WASHINGTON (Nov. 22, 2021) -- As Thanksgiving approaches, the NTSB has some safety reminders for anyone traveling to celebrate with family or friends.
AAA predicts 53.4 million people will travel – by plane, car, or boat – for the Thanksgiving holiday, up 13% from 2020. The National Safety Council estimates that 500 people could die on U.S. roadways over this Thanksgiving holiday.
“The tragedy is that these deaths are preventable,’’ said NTSB Chair Jennifer L. Homendy. “Safety is a shared responsibility and we each have a role to play. So buckle up, put down the phone and slow down.”
As Americans prepare to travel, Homendy wants everyone to remember that each of us can make our own holiday travel safer by following these tips:
Impairment by alcohol and other drugs, distraction, and speeding continue to play major roles in motor vehicle crashes.
- Drive sober. If your holiday celebrations involve alcohol, ask a friend or family member to be your designated driver, or call a taxi or ride-sharing service.
- Buckle up. Seat belts (and proper child restraints) are your best protection in the event of a crash.
- Follow safe speeds. Speeding increases both the chances of being involved in a crash and the severity of crash injuries.
- Avoid distractions. Don’t take or make calls while driving, even using a hands-free device. Hands-free isn’t risk-free. Set your navigation system before you start driving. If you’re traveling with others, ask them to navigate.
By Bus or Train
We’ve made recommendations to regulators and industry to improve passenger rail and motorcoach operations, but travelers should know what to do in an emergency.
- Pay attention to safety briefings and know where the nearest emergency exit is. If it’s a window or roof hatch, make sure you know how to use it.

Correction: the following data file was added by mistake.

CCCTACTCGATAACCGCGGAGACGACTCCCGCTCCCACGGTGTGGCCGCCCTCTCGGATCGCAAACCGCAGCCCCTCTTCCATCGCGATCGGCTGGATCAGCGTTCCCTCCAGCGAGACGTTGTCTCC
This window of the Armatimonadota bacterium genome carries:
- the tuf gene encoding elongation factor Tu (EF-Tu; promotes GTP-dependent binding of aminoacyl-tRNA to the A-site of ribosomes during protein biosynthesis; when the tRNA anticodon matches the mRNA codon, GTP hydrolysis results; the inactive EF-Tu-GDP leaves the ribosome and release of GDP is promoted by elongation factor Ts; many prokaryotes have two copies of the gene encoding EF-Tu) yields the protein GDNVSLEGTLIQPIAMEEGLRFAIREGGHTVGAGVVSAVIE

- If you’re unsure of where the exits are or how to use them, or if you didn’t receive a safety briefing, ask your driver or train conductor to brief you.
- Always use your seat belt when they’re available.
By Air or Sea
Airline and water travel have become incredibly safe, but these tips can help keep you and your loved ones safe in an emergency.
- When flying, purchase a ticket for all children younger than 2 years old. The NTSB and FAA recommend children under age 2 be in an approved child restraint system. You can likely bring you child’s car seat on the airplane too. The label will usually tell you whether your child car seat is certified for airplane use; the owner’s manual always has this information.
- Pay close attention to the safety briefing. Airline and marine accidents have become very rare, but you and your family can be safer by being prepared.
- Whether you’re on an airplane or a boat, know where to find the nearest flotation device.
The NTSB is committed to reducing to zero the number of people who lose their lives in transportation accidents and crashes, no matter the time of year.
For more information, check out our Most Wanted List of transportation improvements at: https://go.usa.gov/xe5nw
To report an incident/accident or if you are a public safety agency, please call 1-844-373-9922 or 202-314-6290 to speak to a Watch Officer at the NTSB Response Operations Center (ROC) in Washington, DC (24/7).